You could also try a body building shampoo and conditioner to help with thinning hair. Paul Mitchell has a lemon sage shampoo and conditioner* that help build up the individual strands. To keep the hair healthy and prevent stripping it of its natural oils, I would suggest using these products every other day.
— Holly Prinds, Salon Manager at Supercuts in Kansas City
Try a Comb-Over, But Be Careful
I typically recommend leaving the hair longer in the areas of recession. This gives you more styling options to disguise the receding areas. Adding a root booster like Regis Powder Boost, coats the hair and gives it body.
If you have receding or thinning hair in the front, try to steer clear of styles that pull the hair backwards like a pompadour. The pompadour look is one of the most popular styles we get asked about, but it not right for everyone. This style is only going to draw attention to your thinning areas.
Doing a tight, fade cut on the sides and then blending the hair up into that thinning area, can help camouflage the problem. It makes the thinning look more intentional.
— Holly Prinds, Salon Manager at Supercuts in Kansas City
These days, thanks to ol’ 45, comb overs don’t have the best reputation. Unfortunately, that grotesque display of fakery also reflects its origins: Starting in the 1920s, men requested this hairstyle to cover a growing bald spot.
The deal with comb-overs is, if your hair’s thinning or you have the small, patchy pattern, this hairstyle offers some degree of camouflage, provided you’re not swooping the long part over, holding it in place with product, and hoping no one notices the lack of thickness over that particular patch.
To successfully do a comb-over, you first have to understand the modern revival: shorter, often with a fade on the sides, or with a longer top, either neat or with a bit more texture. You should see a distinct change in pattern and volume, and to some extent, the comb-over is basically a classier, updated version of the undercut.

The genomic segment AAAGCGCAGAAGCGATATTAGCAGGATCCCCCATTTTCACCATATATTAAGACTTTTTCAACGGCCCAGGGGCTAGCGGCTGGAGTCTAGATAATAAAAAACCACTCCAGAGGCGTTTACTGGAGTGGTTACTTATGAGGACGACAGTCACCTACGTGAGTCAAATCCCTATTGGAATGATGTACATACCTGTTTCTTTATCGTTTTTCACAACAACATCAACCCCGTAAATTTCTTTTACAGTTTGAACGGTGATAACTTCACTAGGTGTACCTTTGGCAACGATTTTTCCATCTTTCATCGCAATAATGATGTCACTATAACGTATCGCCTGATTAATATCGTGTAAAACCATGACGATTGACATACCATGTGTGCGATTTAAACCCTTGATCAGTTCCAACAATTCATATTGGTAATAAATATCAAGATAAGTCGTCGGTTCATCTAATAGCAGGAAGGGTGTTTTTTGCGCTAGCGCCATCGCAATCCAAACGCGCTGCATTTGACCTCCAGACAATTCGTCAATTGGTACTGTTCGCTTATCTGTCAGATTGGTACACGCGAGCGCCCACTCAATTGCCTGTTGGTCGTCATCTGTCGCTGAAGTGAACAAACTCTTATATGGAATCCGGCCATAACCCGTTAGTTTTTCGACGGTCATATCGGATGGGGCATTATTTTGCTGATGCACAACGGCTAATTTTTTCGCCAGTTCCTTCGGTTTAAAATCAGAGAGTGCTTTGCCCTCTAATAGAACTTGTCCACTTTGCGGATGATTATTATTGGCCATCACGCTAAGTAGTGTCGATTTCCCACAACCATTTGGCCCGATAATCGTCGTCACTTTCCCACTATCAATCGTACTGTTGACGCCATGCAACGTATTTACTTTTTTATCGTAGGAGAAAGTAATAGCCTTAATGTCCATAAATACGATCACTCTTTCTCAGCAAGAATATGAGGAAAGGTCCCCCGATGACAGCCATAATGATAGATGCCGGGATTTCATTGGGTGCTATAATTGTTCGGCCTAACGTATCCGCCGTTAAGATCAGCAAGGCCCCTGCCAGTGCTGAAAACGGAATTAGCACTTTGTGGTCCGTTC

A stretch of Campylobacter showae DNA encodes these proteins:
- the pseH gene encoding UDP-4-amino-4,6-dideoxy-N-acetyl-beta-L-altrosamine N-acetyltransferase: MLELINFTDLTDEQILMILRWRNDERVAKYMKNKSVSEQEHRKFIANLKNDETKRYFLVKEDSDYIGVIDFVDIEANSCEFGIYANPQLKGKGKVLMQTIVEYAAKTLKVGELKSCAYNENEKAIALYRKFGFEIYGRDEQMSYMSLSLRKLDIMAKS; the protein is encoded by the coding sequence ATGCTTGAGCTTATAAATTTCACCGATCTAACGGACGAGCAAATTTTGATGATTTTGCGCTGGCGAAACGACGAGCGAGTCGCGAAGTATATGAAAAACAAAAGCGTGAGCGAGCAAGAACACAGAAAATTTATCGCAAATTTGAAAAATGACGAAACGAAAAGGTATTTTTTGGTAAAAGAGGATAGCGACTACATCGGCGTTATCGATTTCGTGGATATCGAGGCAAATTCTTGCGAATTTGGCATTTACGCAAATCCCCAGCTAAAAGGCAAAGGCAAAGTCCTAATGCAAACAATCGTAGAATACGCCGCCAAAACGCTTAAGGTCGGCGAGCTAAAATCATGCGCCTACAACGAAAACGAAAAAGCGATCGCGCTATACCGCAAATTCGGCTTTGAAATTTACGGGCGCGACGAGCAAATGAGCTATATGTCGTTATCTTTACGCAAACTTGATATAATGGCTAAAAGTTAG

To achieve this combination, you have a few choices:
- The low-fade comb-over keeps the fade close to the skin, with a clear tapered effect. For small patches of thinning hair along the sides, this helps diminish their appearance.
- The long comb over is about extremes: Short with a close fade on the sides, with a medium to longer length on top. However, if the top of your head is exactly where the bald patch is forming, skip this hairstyle, as it will only highlight the ever-thinning area around your scalp.
- A short comb over fade, to some degree, offers the greatest mileage. A shorter top and shorter sides with a fade avoids accenting any thinning or bald patches and may help conceal these spots along the sides.
Big picture, if your hair is thinning and you’re not quite ready to live in hats or take a razor to your head, talk to your barber or see a hair loss specialist.